From 1402 to 1414 there was a relaxation of the oligarchic domination of Dover, during which lesser men became its MPs. (Perhaps the internal dissensions, which in 1411 required the arbitration of the warden of the Cinque Ports, Henry, prince of Wales, contributed to this change.) But under Henry V another dominant group emerged, headed by Walter Stratton and John Braban, who, with John Garton, Thomas Arnold and Thomas atte Crowche, occupied the mayoralty, to the exclusion of all others, from 1414 to 1435. In the Parliaments summoned between 1414 and 1425 this group took 18 out of 19 recorded places. Braban sat in nine Parliaments between 1416 and 1435; and as had happened under Richard II, re-election again occurred regularly, with Braban sitting in three Parliaments running (1416-19) and Arnold in the consecutive Parliaments of 1420 and 1421 (May). On no known occasion in our period did Dover return two novices to the Commons; and in at least ten Parliaments it was represented by two men with previous experience of the ways of the House.
Although all 16 MPs were resident barons of Dover, they nearly all also acquired land outside the town, on which as Portsmen they claimed exemption from parliamentary taxation. John Monyn became a landowner of some substance, with holdings which included property in Canterbury, and before the end of his life he achieved armigerous status. His presumed son, Thomas, was the only one of Dover’s Members not recorded as ever discharging an office in the town; the remaining 15 all served as jurats (seven of them doing so before they first entered Parliament) and most (12) also obtained election as mayor (although in only four cases did tenure of office precede parliamentary service). Yet it was not customary for a member of the governing body actually in power to be sent to the Commons: no more than five instances have been found of a jurat being returned, and only on six occasions was the mayor himself selected. Thus, the majority of places (32 out of 43) were filled by barons temporarily out of office.
None of the parliamentary barons of the period was ever appointed by the Crown to the bailiffship of Dover, and although six of them did act as deputy bailiffs in the course of their careers their terms of office never coincided with service in Parliament. Under Henry IV Dover elected two ‘King’s esquires’: Thomas Gyles (1402 and 1406), who had been given the sinecure post of bailiff of Rye as reward for assisting Bolingbroke’s return to England from exile, and Thomas Monyn (1411 and May 1413), who had earlier enjoyed a royal annuity of £20. Yet there can be no doubt that it was for their local connexions and family backgrounds that the two were chosen as MPs, rather than for any links they may have had with the royal court. In the course of their careers four of Dover’s representatives (John Halle I, Henry Merley, Walter Stratton and John Strete) were engaged in the collection of customs and subsidies either at Dover itself (during the brief period from 1377 to 1386 when it enjoyed the status of a head port), or at Sandwich. Thus, Halle was holding royal office when elected to six of his 12 Parliaments (from 1378 to 1386), as were Strete when returned in 1391 and Stratton in 1419 and 1421 (Dec.). Halle attained the important post of lieutenant of Dover castle (i.e. deputy warden of the Cinque Ports), only not until after his parliamentary career had ended.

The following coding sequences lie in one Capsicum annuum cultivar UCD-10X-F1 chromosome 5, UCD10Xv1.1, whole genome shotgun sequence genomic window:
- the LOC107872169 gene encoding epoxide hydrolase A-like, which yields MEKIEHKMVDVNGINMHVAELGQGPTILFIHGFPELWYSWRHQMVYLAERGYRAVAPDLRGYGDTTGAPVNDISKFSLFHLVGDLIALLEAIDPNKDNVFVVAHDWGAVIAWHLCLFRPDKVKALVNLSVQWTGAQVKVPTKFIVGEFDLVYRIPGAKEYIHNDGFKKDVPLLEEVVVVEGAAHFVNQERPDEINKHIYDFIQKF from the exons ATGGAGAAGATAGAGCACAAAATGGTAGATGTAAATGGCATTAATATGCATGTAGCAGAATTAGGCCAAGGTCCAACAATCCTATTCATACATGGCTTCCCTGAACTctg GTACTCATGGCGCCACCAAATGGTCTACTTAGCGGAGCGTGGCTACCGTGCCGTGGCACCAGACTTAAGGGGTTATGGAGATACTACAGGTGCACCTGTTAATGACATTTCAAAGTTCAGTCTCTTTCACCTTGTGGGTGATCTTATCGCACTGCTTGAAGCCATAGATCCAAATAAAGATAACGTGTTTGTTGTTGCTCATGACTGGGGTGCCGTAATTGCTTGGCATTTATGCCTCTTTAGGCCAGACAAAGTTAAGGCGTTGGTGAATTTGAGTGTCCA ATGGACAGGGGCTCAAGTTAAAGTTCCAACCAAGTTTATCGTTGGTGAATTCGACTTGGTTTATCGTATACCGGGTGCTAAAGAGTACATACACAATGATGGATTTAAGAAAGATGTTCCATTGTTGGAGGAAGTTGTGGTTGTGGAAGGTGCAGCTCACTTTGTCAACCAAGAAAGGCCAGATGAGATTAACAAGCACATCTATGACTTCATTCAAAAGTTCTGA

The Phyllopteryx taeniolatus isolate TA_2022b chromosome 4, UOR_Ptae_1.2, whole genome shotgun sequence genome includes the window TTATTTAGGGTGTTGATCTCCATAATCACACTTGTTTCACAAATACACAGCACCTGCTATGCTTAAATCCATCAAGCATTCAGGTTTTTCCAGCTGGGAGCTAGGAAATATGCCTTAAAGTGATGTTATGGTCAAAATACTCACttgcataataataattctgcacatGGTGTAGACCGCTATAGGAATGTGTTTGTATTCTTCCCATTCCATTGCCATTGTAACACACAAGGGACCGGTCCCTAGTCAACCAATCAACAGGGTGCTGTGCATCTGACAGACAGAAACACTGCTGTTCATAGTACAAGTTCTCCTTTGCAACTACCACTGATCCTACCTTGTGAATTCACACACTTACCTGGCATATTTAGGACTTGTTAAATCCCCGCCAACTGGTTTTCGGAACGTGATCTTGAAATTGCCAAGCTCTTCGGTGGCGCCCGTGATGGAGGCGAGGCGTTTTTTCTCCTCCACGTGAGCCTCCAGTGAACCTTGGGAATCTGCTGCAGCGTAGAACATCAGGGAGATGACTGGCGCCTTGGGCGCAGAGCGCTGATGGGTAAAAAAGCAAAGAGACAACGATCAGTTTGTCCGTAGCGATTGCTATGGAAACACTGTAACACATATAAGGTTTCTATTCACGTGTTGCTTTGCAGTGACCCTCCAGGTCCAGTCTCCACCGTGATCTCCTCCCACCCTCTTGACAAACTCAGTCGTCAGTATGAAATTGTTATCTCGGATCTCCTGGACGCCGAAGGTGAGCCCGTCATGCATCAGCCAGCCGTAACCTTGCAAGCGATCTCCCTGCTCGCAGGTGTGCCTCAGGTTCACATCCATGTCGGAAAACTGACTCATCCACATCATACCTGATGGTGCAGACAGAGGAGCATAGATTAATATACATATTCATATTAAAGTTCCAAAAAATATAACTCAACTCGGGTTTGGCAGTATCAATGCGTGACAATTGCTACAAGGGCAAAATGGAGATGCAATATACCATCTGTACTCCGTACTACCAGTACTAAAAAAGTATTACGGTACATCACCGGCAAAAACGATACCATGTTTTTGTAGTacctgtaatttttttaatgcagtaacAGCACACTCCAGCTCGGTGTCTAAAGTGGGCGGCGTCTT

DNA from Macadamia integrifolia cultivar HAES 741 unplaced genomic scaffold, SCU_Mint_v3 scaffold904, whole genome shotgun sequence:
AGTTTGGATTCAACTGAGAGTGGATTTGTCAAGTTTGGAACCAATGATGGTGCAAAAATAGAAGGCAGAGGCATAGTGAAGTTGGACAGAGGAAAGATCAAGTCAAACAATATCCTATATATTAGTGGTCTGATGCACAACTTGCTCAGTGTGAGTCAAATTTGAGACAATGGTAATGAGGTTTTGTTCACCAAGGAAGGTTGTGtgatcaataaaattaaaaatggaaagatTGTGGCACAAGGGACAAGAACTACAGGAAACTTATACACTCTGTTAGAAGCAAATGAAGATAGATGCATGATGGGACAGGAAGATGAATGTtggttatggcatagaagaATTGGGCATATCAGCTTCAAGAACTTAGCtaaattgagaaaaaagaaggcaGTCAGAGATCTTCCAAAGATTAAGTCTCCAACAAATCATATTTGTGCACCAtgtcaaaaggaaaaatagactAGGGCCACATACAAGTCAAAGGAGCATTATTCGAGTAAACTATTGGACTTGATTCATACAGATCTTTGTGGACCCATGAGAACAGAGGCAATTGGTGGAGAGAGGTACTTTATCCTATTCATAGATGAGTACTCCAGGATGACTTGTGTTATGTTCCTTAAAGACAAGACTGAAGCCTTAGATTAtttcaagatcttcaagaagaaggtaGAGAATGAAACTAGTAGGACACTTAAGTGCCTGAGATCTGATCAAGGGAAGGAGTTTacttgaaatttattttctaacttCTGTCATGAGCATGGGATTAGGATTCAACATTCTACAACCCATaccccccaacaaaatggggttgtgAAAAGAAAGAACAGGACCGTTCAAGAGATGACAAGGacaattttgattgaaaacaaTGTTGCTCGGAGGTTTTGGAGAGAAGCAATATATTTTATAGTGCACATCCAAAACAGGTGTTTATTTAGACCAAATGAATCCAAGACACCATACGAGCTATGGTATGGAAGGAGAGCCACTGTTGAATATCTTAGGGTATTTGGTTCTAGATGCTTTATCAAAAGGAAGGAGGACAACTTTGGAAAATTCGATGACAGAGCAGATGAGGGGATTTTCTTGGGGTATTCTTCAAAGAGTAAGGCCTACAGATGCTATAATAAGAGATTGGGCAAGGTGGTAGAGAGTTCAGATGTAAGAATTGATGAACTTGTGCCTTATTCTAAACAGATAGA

Dover was at first generous in its payments to MPs. At the beginning of our period they received 3s.4d. a day (as compared with knights of the shires who received 4s.); and even though by 1423 the daily rate had fallen to 2s.8d., this was a higher sum than was usually paid by the other Ports. However, the town’s revenues suffered a decline during the period, falling from over £50 a year before 1380 to sometimes less than £40 under Henry V, and in the years that followed there were complaints of depopulation and decay. On occasion in the 1420s the parliamentary barons (such as Thomas atte Crowche and John Garton) encountered considerable difficulty in securing the payments promised for their services.9 Nevertheless, it is clear from the outcome of Dover’s dispute with its member-port of Faversham that seats in Parliament were widely sought after. The men of Faversham had grown weary of being taxed at will for Dover’s needs, without receiving any notable return, and from 1420 they refused to pay the customary annual contributions. When, after prolonged discussions and mediations, they agreed in 1438 to supply just 40s. a year, the barons of Dover had to promise in return to accept a burgess chosen at Faversham as one of their parliamentary representatives, or else forfeit half the money. Even so, after one experiment, the barons preferred to keep both seats to themselves and forgo 20s. from Faversham in years when Parliaments were held.10
Author: A. P.M. Wright
- 1. Romney assmt. bk. 2, f. 52.
- 2. Ibid. f. 74.
- 3. Ibid. f. 88d.
- 4. CRR, 1341-3, p. 342; 1343-6, pp. 545-6; 1354-60, p. 539; 1377-81, p. 400; Rot. Gasc. et Franc. ed. Carte, ii. 46; RP, iii. 275; CPR, 1381-5, p. 1; 1399-1401, p. 46.
- 5. Stowe 850, f. 133; J. Lyon, Hist. Dover, ii. 267-8; J.B. Jones, Annals of Dover, 229, 287; Add. 29615, ff. 3, 43, 65, 72.
- 6. Egerton 2091, f. 91; Add. 29615, ff. 13, 54, 76.
- 7. Egerton 2091, f. 85.
- 8. Dover Chs. ed. Statham, 34-36, 52-54.
- 9. Add. 29615, ff. 54, 75, 136; RP, iv. 364.
- 10. Dover Chs. 184-99; Add. 29810, ff. 64, 72.